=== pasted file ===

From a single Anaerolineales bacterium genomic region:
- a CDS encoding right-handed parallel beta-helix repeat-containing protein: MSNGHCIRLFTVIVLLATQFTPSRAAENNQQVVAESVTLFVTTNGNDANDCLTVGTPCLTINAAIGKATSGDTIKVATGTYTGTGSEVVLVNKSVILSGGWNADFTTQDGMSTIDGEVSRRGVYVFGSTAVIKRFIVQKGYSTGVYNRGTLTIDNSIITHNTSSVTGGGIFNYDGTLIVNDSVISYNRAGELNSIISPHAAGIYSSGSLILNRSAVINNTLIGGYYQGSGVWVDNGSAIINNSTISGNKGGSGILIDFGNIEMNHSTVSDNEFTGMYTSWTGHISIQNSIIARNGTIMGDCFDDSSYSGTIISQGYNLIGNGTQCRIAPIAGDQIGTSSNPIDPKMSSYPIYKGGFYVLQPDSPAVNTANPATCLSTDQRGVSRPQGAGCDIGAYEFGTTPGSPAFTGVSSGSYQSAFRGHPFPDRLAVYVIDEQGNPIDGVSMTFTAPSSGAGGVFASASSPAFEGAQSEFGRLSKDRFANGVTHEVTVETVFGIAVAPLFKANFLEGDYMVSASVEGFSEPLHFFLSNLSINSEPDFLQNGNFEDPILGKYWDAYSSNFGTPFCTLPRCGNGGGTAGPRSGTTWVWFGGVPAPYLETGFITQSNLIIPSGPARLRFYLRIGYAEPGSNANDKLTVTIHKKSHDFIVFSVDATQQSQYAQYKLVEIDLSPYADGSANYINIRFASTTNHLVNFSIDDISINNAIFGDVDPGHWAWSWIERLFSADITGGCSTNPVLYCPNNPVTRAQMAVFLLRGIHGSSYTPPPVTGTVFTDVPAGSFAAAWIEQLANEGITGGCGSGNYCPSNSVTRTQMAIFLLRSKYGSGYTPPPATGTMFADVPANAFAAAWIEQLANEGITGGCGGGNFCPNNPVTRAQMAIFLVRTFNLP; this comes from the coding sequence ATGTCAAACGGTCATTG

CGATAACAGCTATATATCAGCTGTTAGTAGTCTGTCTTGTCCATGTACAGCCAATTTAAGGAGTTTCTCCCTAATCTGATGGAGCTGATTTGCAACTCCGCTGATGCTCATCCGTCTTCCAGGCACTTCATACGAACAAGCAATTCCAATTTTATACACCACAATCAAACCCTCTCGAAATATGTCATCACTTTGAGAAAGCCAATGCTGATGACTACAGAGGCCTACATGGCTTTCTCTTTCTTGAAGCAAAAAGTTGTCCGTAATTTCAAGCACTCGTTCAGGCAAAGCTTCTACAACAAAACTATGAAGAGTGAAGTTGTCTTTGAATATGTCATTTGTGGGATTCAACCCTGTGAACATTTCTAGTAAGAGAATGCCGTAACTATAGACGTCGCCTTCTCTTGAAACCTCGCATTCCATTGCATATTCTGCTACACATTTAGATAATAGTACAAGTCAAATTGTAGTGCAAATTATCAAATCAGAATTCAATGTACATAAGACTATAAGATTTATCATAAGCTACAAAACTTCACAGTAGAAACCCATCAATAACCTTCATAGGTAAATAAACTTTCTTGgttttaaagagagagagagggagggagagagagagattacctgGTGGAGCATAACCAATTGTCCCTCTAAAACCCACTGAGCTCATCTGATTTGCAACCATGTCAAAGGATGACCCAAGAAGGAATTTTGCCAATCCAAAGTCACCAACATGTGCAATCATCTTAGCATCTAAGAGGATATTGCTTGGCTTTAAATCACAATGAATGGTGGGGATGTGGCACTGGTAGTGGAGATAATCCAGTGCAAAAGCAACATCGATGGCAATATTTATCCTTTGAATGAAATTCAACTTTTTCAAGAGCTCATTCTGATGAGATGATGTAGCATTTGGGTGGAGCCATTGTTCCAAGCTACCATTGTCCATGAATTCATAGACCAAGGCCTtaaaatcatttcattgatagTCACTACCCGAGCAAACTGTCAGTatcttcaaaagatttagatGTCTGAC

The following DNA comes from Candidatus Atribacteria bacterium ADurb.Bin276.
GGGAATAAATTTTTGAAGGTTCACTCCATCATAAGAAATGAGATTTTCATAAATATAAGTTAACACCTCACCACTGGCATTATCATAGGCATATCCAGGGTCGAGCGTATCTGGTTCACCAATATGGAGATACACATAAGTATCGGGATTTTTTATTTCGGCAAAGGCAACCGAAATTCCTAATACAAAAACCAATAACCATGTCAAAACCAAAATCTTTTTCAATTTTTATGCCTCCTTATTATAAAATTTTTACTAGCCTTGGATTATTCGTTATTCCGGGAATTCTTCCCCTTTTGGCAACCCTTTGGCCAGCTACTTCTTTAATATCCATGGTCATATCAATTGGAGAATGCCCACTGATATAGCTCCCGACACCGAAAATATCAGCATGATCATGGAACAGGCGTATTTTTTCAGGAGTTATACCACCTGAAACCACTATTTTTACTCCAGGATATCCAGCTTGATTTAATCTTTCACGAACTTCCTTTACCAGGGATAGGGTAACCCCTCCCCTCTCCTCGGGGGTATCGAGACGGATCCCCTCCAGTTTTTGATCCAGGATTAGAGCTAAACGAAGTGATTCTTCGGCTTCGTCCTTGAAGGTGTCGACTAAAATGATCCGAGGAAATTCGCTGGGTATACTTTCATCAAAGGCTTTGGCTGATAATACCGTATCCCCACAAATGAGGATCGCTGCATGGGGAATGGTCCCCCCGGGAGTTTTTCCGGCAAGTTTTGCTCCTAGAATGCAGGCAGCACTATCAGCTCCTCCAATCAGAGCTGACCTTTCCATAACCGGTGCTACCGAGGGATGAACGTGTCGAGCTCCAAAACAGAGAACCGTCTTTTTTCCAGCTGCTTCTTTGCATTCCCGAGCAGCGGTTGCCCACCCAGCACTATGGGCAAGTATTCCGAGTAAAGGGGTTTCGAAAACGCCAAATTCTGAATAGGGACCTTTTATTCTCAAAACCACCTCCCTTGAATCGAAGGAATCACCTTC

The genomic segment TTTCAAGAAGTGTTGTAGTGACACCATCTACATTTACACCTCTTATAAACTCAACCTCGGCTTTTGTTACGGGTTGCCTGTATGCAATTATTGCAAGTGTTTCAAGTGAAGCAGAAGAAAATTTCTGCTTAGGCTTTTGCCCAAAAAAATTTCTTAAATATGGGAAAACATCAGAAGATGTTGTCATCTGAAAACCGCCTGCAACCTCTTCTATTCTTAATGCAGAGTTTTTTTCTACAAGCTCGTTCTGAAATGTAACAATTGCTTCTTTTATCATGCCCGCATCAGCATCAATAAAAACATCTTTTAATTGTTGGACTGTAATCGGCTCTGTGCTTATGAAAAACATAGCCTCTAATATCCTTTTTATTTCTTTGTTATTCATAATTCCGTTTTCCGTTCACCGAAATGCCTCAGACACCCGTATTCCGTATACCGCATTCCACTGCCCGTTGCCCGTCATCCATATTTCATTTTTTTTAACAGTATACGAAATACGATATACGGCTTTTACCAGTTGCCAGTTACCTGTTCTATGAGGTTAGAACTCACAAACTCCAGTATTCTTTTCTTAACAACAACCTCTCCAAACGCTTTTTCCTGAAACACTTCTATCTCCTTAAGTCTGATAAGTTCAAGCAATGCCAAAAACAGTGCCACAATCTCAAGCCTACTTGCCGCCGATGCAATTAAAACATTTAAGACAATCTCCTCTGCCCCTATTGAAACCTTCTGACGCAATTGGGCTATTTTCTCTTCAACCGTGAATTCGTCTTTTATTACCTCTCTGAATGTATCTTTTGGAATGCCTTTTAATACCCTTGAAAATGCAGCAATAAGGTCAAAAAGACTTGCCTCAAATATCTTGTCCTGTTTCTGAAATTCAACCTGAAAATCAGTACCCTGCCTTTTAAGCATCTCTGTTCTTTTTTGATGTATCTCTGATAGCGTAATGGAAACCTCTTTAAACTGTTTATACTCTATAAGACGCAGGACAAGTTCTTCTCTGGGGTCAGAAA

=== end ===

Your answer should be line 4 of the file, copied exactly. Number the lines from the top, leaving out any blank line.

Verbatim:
The following DNA comes from Candidatus Atribacteria bacterium ADurb.Bin276.